for some reason i had spinach stew on my mind when i woke up this morning. this is worrisome on many levels. to be thinking of food (not of the breakfast category) first thing in the morning can be a little dangerous, particularly when you are (almost constantly) trying (notice i said t-r-y-i-n-g) to restrict and control your intake of said food (while dreaming of the elusive delicious kind that is not only good for you but completely calorie free). beyond that, i have never been a fan of spinach stew (aka khoreshe-e-aloo esfenaj), or even tasted it. the idea of it has always appealed to me, but i strictly avoided it as a kid (not exactly the perfect meal choice for a picky eater), and never really came across it much as i grew up and developed a (much needed) more advanced and sophisticated palate. i  have loved dry plums ever since i sneaked them out of my grandmother’s pantry as a kid and slowly savored their naturally sweet and sour flavor while they soaked in a corner of my mouth. nowadays, i like to soak them in a bowl of water and watch them soften and plump up to their original size. i think the bag of aloo that’s been sitting on my pantry shelf may have had a little something to do with my early morning inspiration. either way,  i’m so glad i’ve officially added this delicious stew to my favorite recipes list. not having ever cooked aloo esfenaj before, i decided to use the general method for making most persian stews, which begins by braising  your meat of choice (in this case chunks of grass fed organic stew beef) with onions and turmeric. once your meat (this will work really well with lamb or veal shanks) is nicely braised the remainder of the dish comes together surprisingly easily. i can’t believe i’ve been missing out on khoreshe-e-aloo esfenaj all these years! depending on where you live, you may have a hard time finding the dry plums which are sold in most middle eastern grocery stores. If you have to substitute, i’m pretty sure prunes (omit the sugar in this case) will work just as well.


braised beef (and aloo esfenaj) for 6-8:

braised beef with turmeric

  • 1 to 1.5 pounds lean organic (grass fed) stew beef (or lamb or veal shanks)
  • 2 large onions, peeled and thinly sliced
  • 6 cups fresh baby spinach (frozen can be used-2 pounds-defrost and drain excess water)
  • 15-20 dry plums (aloo bokhara) or prunes
  • 1 tsp turmeric
  • 1 tbs raw cane sugar
  • 1/4 to 1/2 cup avocado (or olive) oil
  • sea salt & freshly ground pepper to taste
  • 2-3 tbs fresh lime juice

cooking spinach

  1. in a dutch oven (or deep skillet) brown 1 onion with your meat of choice in about  3 tbs oil. add turmeric, and salt & pepper to taste. pour 1.5-2 cups water over the browned meat, bring to a boil, then reduce heat and simmer for an hour (30 minutes more for shanks) until meat is tender.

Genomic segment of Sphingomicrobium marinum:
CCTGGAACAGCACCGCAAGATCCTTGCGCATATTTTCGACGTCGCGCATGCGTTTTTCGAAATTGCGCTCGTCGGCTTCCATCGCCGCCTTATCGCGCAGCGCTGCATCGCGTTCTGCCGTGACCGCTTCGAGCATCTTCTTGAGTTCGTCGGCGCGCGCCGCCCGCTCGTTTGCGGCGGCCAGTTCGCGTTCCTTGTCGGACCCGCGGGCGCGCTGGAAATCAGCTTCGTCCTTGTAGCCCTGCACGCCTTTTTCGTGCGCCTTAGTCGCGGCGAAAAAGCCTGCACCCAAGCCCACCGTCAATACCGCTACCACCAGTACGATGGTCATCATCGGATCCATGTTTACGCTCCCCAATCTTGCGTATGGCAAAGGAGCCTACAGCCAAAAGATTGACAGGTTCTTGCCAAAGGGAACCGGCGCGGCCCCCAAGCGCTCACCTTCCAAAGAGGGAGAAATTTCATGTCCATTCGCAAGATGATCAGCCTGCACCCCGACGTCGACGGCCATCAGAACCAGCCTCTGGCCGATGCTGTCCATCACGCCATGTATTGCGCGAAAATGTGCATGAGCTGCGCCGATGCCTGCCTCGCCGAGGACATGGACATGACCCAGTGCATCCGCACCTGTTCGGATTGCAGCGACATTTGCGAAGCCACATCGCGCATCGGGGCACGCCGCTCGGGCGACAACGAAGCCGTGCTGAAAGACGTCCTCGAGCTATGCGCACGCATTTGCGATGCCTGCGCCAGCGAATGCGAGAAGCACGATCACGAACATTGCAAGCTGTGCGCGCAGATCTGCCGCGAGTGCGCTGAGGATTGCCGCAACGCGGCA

2. in a skillet, brown the remaining onion in oil until golden brown (piaz dagh), then and add the spinach (roughly chopped) with a touch of sea salt and stir fry carefully until spinach has reduced and all the liquid is absorbed.
  3. add fried spinach and onions to the beef in the dutch oven (and prunes if using) and allow stew to simmer covered for about 45 minutes. add dry plums, sugar, and lime juice. taste and adjust seasoning. cover and simmer for another 40 minutes to an hour.
  4. serve with saffron steamed rice (leave out the spices except for saffron).

persian esfenaj aloo stew

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baghali polow: steamed basmati rice with dill and fava beans served with saffron braised veal

last year my special someone chose steak and fries (with entrecote wannabe sauce) for his birthday dinner. that was a good dinner, and we were all happyhappy afterwards. boy did the year go by in a flash! he just had another birthday, and this time, he chose baghali polow { باقلا پلو } for his special dinner, served with saffron braised veal shanks as a must, no less! i called the butcher right away, and they actually had some beautiful fresh ones available-oh joy! baghali polow is the perfect (special) meal for the spring and early summer months when the ingredients are abundantly available. i’ve already shared a {brown rice} “mock” baghali polow recipe, but this time we’re making the traditional version-the one my grandma used to cook for us often with so much love and care. there’s nothing like the smell of chopped fresh dill (combined with the garlicky warm aroma of slowly cooking veal) traveling through the house with the promise of a most delicious meal to follow. every time i chop herbs for my persian dishes i literally see my grandma’s (mammaan) hands in my mind’s eye as she held a huge bunch of clean herbs together tightly and slicechopslicechopsliced away at the ends with a sharp knife and an unbelievable combination of intensity and grace. she would often caution: “pull you fingers in like this so that you won’t cut yourself by mistake…” i’m reminded of a funny story: years ago i was buying  mounds of herbs (we’re talking bunches and bunches of parsley and mint) for a persian celery stew (khoresh-e-karafs)  (for a dinner party) and the woman at the check out asked me if i  had a bunny i was feeding!! i told her i has several :-) you will need plenty of fresh dill weed for this dish-some people use dry dill and insist that it works just as well (it does NOT)! if you have the patience and time necessary to double peel (see here for how) the broad (fava) beans, fresh is always best, if not, the frozen ones are a good substitute. get ready to be surrounded by the heavenly aroma this dish creates as it braises (veal shanks) and steams (rice) away! Continue reading